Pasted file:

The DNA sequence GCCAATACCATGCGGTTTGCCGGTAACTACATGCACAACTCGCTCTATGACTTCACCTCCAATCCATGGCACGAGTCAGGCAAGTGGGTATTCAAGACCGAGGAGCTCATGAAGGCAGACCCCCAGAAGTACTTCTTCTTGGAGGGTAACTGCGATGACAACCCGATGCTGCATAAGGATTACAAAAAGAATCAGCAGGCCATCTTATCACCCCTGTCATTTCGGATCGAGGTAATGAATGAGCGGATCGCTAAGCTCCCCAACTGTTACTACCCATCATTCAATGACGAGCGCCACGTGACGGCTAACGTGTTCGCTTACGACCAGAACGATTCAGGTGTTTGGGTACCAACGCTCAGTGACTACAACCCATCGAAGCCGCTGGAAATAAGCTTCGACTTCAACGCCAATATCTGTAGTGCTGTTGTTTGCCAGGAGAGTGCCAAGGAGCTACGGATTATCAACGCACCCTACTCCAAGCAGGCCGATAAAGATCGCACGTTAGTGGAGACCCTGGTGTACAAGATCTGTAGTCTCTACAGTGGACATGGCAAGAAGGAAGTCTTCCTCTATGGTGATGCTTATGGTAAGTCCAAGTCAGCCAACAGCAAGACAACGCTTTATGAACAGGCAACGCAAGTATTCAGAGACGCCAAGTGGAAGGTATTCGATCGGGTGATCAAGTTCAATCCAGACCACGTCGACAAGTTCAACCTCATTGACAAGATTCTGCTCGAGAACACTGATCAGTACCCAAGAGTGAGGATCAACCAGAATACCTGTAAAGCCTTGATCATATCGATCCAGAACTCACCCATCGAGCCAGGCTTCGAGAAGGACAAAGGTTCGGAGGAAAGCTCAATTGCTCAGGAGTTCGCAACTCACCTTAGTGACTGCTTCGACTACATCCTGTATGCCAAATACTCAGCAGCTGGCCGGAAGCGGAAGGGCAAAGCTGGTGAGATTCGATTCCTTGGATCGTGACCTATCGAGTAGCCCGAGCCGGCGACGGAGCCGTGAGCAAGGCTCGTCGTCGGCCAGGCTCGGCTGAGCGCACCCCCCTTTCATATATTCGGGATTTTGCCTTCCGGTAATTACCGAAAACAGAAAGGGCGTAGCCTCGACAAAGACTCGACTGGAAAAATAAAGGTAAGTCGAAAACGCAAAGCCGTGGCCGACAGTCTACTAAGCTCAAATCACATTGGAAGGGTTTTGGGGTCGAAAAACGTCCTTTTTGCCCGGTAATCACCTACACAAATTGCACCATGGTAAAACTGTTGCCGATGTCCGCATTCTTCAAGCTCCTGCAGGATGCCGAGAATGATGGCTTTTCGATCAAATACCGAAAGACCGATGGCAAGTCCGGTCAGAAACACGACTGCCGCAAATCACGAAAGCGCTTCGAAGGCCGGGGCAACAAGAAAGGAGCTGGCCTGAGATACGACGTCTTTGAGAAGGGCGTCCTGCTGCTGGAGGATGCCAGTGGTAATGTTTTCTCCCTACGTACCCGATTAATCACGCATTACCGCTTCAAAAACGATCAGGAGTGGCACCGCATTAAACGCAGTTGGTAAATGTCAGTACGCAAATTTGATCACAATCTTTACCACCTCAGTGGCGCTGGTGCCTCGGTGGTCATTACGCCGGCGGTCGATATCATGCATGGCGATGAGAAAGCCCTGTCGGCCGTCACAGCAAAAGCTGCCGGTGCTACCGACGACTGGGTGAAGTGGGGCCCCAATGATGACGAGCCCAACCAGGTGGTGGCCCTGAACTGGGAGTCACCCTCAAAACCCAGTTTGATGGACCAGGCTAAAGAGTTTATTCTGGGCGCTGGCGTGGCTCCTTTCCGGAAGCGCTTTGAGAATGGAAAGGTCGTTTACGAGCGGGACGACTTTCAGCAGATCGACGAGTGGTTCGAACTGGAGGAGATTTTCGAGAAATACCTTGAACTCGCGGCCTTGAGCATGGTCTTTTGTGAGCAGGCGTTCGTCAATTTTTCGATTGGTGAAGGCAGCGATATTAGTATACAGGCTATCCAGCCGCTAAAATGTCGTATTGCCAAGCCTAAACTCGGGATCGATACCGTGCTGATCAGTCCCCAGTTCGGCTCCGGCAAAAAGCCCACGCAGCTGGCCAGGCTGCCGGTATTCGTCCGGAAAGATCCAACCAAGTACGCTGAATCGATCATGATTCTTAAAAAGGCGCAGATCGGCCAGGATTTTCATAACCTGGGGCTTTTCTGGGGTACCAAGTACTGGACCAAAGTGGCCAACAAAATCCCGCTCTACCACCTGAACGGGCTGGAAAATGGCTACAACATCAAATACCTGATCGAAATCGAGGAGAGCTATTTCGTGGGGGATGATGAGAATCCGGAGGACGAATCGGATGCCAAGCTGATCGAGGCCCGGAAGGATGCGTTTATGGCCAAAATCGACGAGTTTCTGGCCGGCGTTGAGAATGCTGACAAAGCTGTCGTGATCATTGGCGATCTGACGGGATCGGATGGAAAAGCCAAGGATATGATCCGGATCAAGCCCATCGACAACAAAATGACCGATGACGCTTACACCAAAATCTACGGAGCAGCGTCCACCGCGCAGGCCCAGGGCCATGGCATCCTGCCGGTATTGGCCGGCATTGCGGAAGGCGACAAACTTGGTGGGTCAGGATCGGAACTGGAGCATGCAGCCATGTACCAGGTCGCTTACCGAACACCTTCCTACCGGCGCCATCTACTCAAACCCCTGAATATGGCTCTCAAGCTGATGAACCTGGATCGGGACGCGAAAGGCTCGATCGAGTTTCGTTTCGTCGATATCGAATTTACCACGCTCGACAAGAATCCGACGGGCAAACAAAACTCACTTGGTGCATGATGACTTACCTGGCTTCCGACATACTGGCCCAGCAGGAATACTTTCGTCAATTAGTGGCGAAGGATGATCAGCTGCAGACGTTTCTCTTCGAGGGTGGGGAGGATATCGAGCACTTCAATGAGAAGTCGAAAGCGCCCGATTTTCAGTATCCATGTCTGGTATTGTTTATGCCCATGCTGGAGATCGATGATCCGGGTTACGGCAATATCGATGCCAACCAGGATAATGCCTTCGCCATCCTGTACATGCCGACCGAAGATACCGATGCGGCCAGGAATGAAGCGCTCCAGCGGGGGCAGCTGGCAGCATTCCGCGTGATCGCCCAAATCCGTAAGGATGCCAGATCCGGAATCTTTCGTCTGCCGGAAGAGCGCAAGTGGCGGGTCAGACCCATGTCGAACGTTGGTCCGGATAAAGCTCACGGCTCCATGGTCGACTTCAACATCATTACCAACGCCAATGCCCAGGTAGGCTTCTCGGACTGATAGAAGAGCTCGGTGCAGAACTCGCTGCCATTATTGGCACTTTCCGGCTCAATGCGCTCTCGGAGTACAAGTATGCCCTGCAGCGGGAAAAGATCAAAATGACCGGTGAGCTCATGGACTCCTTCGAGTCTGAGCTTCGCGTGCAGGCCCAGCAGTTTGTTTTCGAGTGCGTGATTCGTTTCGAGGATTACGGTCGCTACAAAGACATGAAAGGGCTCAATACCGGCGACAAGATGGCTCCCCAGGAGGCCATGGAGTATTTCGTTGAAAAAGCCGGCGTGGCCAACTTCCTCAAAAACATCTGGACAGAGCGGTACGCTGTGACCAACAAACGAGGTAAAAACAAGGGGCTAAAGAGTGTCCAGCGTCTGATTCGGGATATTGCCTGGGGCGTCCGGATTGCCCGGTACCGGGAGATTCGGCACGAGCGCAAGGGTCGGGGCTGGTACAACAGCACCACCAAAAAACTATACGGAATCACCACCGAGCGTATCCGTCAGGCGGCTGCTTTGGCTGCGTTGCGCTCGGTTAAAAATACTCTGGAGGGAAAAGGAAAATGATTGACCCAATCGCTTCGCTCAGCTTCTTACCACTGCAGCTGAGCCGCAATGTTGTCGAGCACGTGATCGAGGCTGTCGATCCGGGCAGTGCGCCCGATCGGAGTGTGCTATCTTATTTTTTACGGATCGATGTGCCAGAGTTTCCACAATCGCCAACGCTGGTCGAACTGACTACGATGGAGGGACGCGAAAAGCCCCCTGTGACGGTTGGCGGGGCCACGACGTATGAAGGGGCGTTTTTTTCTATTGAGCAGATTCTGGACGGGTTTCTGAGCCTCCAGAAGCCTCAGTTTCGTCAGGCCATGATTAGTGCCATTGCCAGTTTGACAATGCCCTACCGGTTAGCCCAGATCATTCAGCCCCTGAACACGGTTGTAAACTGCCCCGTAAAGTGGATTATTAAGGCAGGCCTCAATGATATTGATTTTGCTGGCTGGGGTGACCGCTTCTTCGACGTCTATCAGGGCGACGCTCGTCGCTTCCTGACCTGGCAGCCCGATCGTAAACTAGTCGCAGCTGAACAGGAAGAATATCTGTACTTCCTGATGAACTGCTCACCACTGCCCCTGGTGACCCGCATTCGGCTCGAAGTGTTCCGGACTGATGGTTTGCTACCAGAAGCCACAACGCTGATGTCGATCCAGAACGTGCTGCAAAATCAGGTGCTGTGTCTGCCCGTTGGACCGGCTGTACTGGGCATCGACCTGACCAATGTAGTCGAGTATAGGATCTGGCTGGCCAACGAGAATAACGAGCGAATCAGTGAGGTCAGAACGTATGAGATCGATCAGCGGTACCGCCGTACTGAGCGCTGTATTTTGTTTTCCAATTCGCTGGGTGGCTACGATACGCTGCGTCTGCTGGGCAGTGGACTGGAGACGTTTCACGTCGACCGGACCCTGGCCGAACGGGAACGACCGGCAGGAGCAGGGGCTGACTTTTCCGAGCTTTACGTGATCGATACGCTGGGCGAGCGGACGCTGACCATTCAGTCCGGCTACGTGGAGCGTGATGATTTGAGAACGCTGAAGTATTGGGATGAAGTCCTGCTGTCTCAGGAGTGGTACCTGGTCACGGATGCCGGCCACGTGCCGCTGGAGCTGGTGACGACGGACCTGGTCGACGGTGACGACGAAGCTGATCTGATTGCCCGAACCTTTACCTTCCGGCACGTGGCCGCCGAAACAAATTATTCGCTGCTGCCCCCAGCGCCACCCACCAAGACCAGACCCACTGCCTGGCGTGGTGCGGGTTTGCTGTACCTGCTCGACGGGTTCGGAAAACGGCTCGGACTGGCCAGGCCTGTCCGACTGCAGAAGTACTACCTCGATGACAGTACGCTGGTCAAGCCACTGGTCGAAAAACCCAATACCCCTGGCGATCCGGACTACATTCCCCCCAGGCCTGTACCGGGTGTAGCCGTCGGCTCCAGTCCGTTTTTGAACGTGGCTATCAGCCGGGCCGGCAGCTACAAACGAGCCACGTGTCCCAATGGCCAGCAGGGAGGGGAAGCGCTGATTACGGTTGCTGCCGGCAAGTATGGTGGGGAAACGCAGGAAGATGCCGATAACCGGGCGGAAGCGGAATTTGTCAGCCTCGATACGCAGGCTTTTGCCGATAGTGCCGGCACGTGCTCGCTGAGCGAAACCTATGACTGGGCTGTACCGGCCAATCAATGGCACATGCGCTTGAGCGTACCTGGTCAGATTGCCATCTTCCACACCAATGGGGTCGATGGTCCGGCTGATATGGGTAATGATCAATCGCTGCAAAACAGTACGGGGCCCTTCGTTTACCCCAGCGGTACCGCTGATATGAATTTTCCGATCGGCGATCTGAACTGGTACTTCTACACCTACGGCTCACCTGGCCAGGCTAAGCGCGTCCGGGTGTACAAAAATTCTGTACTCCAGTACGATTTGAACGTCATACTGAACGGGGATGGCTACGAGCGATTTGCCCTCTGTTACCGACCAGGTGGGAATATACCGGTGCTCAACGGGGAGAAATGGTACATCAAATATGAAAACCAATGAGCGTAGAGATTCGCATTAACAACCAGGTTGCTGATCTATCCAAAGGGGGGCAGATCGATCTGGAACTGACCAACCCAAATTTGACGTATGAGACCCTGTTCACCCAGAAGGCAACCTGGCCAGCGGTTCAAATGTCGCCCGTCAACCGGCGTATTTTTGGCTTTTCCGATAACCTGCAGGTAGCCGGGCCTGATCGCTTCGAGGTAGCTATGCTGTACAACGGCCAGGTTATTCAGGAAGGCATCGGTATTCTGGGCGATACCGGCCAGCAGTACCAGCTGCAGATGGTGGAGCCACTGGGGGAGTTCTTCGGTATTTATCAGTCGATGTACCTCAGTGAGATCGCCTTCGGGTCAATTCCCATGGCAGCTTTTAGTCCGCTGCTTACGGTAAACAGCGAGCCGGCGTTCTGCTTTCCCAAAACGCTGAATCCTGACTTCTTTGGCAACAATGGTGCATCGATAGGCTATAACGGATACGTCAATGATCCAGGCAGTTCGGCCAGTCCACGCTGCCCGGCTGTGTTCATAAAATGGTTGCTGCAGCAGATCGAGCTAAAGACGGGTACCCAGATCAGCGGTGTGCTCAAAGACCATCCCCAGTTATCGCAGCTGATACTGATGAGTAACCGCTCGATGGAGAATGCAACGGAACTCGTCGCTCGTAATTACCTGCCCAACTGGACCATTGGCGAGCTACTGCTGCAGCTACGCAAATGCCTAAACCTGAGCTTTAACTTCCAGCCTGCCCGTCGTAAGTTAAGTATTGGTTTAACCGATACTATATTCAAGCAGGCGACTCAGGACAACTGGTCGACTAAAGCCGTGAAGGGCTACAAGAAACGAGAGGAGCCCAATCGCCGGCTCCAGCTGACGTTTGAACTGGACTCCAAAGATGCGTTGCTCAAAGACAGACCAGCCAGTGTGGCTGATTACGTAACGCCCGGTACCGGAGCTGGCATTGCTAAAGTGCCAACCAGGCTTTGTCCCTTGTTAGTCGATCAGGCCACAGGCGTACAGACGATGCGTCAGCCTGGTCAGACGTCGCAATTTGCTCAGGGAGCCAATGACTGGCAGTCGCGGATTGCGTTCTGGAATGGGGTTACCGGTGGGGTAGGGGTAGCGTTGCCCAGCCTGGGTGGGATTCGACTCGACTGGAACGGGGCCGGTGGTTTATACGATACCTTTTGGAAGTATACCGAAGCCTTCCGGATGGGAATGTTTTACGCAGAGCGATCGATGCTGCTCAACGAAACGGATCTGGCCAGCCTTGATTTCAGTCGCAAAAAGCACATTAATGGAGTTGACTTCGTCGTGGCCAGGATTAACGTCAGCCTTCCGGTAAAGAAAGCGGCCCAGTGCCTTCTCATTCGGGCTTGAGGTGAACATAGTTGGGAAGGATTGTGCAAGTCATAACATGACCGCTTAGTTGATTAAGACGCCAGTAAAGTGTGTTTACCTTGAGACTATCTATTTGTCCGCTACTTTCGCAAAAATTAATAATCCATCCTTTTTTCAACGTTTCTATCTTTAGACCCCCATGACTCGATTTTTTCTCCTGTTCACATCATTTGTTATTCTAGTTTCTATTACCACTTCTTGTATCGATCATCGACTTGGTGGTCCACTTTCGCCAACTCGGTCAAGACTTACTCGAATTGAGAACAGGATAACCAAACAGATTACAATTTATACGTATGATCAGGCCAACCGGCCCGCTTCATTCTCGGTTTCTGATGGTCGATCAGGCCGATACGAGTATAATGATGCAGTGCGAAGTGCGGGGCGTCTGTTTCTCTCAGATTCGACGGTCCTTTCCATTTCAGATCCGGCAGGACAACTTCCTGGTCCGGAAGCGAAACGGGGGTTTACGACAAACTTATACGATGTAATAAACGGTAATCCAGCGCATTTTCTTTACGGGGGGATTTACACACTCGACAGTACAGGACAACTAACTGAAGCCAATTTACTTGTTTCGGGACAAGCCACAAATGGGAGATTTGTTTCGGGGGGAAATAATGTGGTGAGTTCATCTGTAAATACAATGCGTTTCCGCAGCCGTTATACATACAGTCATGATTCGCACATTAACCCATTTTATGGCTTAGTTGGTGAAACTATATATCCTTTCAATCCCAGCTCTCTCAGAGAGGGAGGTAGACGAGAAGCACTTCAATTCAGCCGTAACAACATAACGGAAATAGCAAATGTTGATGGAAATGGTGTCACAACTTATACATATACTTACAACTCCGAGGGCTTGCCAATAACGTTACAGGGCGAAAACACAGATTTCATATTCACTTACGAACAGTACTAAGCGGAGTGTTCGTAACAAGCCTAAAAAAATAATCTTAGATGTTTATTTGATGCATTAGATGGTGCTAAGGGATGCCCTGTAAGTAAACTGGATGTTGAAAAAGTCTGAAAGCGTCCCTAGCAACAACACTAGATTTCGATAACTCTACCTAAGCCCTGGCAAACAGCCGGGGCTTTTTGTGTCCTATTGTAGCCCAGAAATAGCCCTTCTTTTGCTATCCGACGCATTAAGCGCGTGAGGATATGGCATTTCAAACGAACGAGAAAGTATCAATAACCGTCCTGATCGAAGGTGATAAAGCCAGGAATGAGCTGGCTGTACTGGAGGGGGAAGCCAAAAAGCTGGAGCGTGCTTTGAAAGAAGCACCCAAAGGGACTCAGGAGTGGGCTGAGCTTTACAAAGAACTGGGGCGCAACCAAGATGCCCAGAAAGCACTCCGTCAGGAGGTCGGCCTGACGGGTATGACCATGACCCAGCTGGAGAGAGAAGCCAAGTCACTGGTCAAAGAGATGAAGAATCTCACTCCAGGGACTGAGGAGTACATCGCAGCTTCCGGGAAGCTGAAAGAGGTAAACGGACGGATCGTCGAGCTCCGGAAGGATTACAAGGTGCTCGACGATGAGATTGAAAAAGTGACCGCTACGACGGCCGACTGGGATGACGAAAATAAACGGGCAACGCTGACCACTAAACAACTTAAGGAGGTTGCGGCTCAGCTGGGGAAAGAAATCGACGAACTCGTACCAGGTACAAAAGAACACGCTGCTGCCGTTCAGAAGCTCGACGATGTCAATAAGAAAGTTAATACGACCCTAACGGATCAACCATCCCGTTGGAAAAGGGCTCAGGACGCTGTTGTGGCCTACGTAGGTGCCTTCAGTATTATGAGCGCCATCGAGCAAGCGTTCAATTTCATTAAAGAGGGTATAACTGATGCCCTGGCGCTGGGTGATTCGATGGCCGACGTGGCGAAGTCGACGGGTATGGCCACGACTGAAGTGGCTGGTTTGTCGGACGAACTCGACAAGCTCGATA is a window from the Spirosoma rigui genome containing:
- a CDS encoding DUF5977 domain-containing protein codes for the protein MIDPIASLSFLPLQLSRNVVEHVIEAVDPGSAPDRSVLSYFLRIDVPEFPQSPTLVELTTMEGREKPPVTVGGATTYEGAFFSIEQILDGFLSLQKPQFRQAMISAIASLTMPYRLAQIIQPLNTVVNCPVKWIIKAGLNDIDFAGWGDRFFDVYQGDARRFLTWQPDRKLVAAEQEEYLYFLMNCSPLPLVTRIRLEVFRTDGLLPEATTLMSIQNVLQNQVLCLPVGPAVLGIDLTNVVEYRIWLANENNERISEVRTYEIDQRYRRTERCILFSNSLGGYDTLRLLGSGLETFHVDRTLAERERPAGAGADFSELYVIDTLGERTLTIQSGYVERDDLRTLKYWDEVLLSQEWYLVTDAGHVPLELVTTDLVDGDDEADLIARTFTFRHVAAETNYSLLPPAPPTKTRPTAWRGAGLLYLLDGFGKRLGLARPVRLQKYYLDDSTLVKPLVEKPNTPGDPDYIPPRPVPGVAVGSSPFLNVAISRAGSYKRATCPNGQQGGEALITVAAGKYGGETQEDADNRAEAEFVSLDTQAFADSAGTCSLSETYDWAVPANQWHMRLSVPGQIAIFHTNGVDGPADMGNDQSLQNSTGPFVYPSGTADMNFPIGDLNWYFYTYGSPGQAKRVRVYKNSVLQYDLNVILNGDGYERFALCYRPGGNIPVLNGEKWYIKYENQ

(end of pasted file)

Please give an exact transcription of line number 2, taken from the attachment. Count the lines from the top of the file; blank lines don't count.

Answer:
- a CDS encoding DUF5977 domain-containing protein codes for the protein MIDPIASLSFLPLQLSRNVVEHVIEAVDPGSAPDRSVLSYFLRIDVPEFPQSPTLVELTTMEGREKPPVTVGGATTYEGAFFSIEQILDGFLSLQKPQFRQAMISAIASLTMPYRLAQIIQPLNTVVNCPVKWIIKAGLNDIDFAGWGDRFFDVYQGDARRFLTWQPDRKLVAAEQEEYLYFLMNCSPLPLVTRIRLEVFRTDGLLPEATTLMSIQNVLQNQVLCLPVGPAVLGIDLTNVVEYRIWLANENNERISEVRTYEIDQRYRRTERCILFSNSLGGYDTLRLLGSGLETFHVDRTLAERERPAGAGADFSELYVIDTLGERTLTIQSGYVERDDLRTLKYWDEVLLSQEWYLVTDAGHVPLELVTTDLVDGDDEADLIARTFTFRHVAAETNYSLLPPAPPTKTRPTAWRGAGLLYLLDGFGKRLGLARPVRLQKYYLDDSTLVKPLVEKPNTPGDPDYIPPRPVPGVAVGSSPFLNVAISRAGSYKRATCPNGQQGGEALITVAAGKYGGETQEDADNRAEAEFVSLDTQAFADSAGTCSLSETYDWAVPANQWHMRLSVPGQIAIFHTNGVDGPADMGNDQSLQNSTGPFVYPSGTADMNFPIGDLNWYFYTYGSPGQAKRVRVYKNSVLQYDLNVILNGDGYERFALCYRPGGNIPVLNGEKWYIKYENQ